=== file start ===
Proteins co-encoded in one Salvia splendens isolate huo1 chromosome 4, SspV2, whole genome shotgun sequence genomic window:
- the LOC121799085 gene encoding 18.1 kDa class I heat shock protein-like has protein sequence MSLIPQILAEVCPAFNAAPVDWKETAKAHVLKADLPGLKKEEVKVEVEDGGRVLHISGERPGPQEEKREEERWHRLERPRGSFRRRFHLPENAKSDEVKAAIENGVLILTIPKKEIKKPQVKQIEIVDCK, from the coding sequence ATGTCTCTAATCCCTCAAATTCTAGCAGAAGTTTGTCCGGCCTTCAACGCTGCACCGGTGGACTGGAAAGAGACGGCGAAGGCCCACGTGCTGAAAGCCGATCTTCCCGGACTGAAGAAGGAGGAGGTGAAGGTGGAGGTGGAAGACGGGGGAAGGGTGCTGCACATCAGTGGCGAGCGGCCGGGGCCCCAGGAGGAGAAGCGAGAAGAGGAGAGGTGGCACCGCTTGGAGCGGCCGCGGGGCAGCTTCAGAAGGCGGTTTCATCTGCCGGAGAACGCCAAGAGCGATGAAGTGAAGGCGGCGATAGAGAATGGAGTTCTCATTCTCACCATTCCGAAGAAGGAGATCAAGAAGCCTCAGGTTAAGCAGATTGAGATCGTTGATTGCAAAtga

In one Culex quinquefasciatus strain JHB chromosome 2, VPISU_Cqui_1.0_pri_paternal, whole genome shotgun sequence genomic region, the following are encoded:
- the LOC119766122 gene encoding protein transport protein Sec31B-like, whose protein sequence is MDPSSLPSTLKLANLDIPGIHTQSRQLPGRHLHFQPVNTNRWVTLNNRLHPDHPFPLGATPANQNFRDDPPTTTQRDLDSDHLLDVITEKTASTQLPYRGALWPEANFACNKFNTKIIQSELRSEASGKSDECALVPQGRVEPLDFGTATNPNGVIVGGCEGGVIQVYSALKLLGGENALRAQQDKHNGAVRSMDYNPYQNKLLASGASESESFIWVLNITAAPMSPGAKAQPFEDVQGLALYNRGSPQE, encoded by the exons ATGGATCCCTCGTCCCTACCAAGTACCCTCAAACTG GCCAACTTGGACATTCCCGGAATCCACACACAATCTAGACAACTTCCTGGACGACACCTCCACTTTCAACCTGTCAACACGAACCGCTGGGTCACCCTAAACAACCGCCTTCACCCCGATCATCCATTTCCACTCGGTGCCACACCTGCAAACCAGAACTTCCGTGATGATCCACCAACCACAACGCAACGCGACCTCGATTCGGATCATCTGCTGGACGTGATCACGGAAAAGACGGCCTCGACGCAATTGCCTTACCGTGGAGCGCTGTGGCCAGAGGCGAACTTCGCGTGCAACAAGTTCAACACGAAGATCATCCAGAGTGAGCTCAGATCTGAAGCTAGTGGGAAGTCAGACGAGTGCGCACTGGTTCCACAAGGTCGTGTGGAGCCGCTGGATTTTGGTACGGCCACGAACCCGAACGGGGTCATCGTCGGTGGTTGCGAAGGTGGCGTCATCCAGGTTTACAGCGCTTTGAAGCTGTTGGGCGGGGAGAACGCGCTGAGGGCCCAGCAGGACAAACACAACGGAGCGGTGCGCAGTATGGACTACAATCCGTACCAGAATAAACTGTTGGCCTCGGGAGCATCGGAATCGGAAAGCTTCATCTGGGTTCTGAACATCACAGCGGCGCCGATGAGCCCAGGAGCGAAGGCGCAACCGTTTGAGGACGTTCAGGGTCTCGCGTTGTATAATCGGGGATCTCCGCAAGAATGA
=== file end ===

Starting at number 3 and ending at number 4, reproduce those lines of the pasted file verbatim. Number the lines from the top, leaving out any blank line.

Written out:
In one Culex quinquefasciatus strain JHB chromosome 2, VPISU_Cqui_1.0_pri_paternal, whole genome shotgun sequence genomic region, the following are encoded:
- the LOC119766122 gene encoding protein transport protein Sec31B-like, whose protein sequence is MDPSSLPSTLKLANLDIPGIHTQSRQLPGRHLHFQPVNTNRWVTLNNRLHPDHPFPLGATPANQNFRDDPPTTTQRDLDSDHLLDVITEKTASTQLPYRGALWPEANFACNKFNTKIIQSELRSEASGKSDECALVPQGRVEPLDFGTATNPNGVIVGGCEGGVIQVYSALKLLGGENALRAQQDKHNGAVRSMDYNPYQNKLLASGASESESFIWVLNITAAPMSPGAKAQPFEDVQGLALYNRGSPQE, encoded by the exons ATGGATCCCTCGTCCCTACCAAGTACCCTCAAACTG GCCAACTTGGACATTCCCGGAATCCACACACAATCTAGACAACTTCCTGGACGACACCTCCACTTTCAACCTGTCAACACGAACCGCTGGGTCACCCTAAACAACCGCCTTCACCCCGATCATCCATTTCCACTCGGTGCCACACCTGCAAACCAGAACTTCCGTGATGATCCACCAACCACAACGCAACGCGACCTCGATTCGGATCATCTGCTGGACGTGATCACGGAAAAGACGGCCTCGACGCAATTGCCTTACCGTGGAGCGCTGTGGCCAGAGGCGAACTTCGCGTGCAACAAGTTCAACACGAAGATCATCCAGAGTGAGCTCAGATCTGAAGCTAGTGGGAAGTCAGACGAGTGCGCACTGGTTCCACAAGGTCGTGTGGAGCCGCTGGATTTTGGTACGGCCACGAACCCGAACGGGGTCATCGTCGGTGGTTGCGAAGGTGGCGTCATCCAGGTTTACAGCGCTTTGAAGCTGTTGGGCGGGGAGAACGCGCTGAGGGCCCAGCAGGACAAACACAACGGAGCGGTGCGCAGTATGGACTACAATCCGTACCAGAATAAACTGTTGGCCTCGGGAGCATCGGAATCGGAAAGCTTCATCTGGGTTCTGAACATCACAGCGGCGCCGATGAGCCCAGGAGCGAAGGCGCAACCGTTTGAGGACGTTCAGGGTCTCGCGTTGTATAATCGGGGATCTCCGCAAGAATGA